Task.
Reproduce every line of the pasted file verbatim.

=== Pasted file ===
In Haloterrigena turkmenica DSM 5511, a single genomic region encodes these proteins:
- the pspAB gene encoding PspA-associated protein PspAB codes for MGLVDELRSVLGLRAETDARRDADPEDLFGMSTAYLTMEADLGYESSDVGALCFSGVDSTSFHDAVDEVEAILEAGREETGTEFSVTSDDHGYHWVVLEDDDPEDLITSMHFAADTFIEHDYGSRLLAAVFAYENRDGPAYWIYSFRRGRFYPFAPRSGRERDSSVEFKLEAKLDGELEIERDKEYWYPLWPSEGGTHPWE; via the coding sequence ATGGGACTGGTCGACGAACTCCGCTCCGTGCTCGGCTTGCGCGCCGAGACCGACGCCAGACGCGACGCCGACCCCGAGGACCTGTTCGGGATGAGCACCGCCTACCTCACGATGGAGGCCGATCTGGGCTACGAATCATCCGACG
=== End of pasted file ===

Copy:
In Haloterrigena turkmenica DSM 5511, a single genomic region encodes these proteins:
- the pspAB gene encoding PspA-associated protein PspAB codes for MGLVDELRSVLGLRAETDARRDADPEDLFGMSTAYLTMEADLGYESSDVGALCFSGVDSTSFHDAVDEVEAILEAGREETGTEFSVTSDDHGYHWVVLEDDDPEDLITSMHFAADTFIEHDYGSRLLAAVFAYENRDGPAYWIYSFRRGRFYPFAPRSGRERDSSVEFKLEAKLDGELEIERDKEYWYPLWPSEGGTHPWE; via the coding sequence ATGGGACTGGTCGACGAACTCCGCTCCGTGCTCGGCTTGCGCGCCGAGACCGACGCCAGACGCGACGCCGACCCCGAGGACCTGTTCGGGATGAGCACCGCCTACCTCACGATGGAGGCCGATCTGGGCTACGAATCATCCGACG